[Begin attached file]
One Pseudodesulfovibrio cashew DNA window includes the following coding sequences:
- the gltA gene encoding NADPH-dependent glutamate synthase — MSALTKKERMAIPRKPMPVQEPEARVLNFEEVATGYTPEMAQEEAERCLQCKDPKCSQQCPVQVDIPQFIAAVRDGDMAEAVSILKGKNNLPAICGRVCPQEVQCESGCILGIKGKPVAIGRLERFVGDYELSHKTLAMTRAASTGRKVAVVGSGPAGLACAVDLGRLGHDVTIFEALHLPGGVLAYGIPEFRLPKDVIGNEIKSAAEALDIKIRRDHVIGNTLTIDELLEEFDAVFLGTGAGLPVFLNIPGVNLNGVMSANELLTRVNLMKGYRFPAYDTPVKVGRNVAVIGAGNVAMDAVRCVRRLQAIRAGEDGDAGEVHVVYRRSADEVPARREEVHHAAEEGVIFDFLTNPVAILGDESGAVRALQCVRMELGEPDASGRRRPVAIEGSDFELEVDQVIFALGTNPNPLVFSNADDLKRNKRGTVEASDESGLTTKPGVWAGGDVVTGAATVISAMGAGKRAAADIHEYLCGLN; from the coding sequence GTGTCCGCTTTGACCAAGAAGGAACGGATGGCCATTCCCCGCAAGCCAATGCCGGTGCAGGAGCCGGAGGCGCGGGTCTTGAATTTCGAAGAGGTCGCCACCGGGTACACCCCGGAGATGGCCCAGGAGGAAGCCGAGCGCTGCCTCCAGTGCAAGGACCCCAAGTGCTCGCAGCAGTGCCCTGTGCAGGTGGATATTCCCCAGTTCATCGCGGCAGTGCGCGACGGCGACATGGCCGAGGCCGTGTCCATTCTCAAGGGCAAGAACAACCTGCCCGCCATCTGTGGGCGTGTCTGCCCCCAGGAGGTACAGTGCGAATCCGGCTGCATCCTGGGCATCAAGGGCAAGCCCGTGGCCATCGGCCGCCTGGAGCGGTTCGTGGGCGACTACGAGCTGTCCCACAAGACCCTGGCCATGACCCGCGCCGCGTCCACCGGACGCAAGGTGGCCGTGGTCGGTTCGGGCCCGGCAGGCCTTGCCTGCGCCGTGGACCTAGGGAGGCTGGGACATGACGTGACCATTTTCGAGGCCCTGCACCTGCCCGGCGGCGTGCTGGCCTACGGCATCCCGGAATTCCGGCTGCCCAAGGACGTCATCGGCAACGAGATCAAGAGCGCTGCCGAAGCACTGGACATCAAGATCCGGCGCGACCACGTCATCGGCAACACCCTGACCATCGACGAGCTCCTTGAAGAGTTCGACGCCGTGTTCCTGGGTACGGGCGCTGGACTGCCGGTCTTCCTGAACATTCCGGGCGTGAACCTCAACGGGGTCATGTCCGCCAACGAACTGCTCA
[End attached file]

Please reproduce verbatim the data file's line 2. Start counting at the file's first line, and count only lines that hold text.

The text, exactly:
- the gltA gene encoding NADPH-dependent glutamate synthase — MSALTKKERMAIPRKPMPVQEPEARVLNFEEVATGYTPEMAQEEAERCLQCKDPKCSQQCPVQVDIPQFIAAVRDGDMAEAVSILKGKNNLPAICGRVCPQEVQCESGCILGIKGKPVAIGRLERFVGDYELSHKTLAMTRAASTGRKVAVVGSGPAGLACAVDLGRLGHDVTIFEALHLPGGVLAYGIPEFRLPKDVIGNEIKSAAEALDIKIRRDHVIGNTLTIDELLEEFDAVFLGTGAGLPVFLNIPGVNLNGVMSANELLTRVNLMKGYRFPAYDTPVKVGRNVAVIGAGNVAMDAVRCVRRLQAIRAGEDGDAGEVHVVYRRSADEVPARREEVHHAAEEGVIFDFLTNPVAILGDESGAVRALQCVRMELGEPDASGRRRPVAIEGSDFELEVDQVIFALGTNPNPLVFSNADDLKRNKRGTVEASDESGLTTKPGVWAGGDVVTGAATVISAMGAGKRAAADIHEYLCGLN; from the coding sequence GTGTCCGCTTTGACCAAGAAGGAACGGATGGCCATTCCCCGCAAGCCAATGCCGGTGCAGGAGCCGGAGGCGCGGGTCTTGAATTTCGAAGAGGTCGCCACCGGGTACACCCCGGAGATGGCCCAGGAGGAAGCCGAGCGCTGCCTCCAGTGCAAGGACCCCAAGTGCTCGCAGCAGTGCCCTGTGCAGGTGGATATTCCCCAGTTCATCGCGGCAGTGCGCGACGGCGACATGGCCGAGGCCGTGTCCATTCTCAAGGGCAAGAACAACCTGCCCGCCATCTGTGGGCGTGTCTGCCCCCAGGAGGTACAGTGCGAATCCGGCTGCATCCTGGGCATCAAGGGCAAGCCCGTGGCCATCGGCCGCCTGGAGCGGTTCGTGGGCGACTACGAGCTGTCCCACAAGACCCTGGCCATGACCCGCGCCGCGTCCACCGGACGCAAGGTGGCCGTGGTCGGTTCGGGCCCGGCAGGCCTTGCCTGCGCCGTGGACCTAGGGAGGCTGGGACATGACGTGACCATTTTCGAGGCCCTGCACCTGCCCGGCGGCGTGCTGGCCTACGGCATCCCGGAATTCCGGCTGCCCAAGGACGTCATCGGCAACGAGATCAAGAGCGCTGCCGAAGCACTGGACATCAAGATCCGGCGCGACCACGTCATCGGCAACACCCTGACCATCGACGAGCTCCTTGAAGAGTTCGACGCCGTGTTCCTGGGTACGGGCGCTGGACTGCCGGTCTTCCTGAACATTCCGGGCGTGAACCTCAACGGGGTCATGTCCGCCAACGAACTGCTCA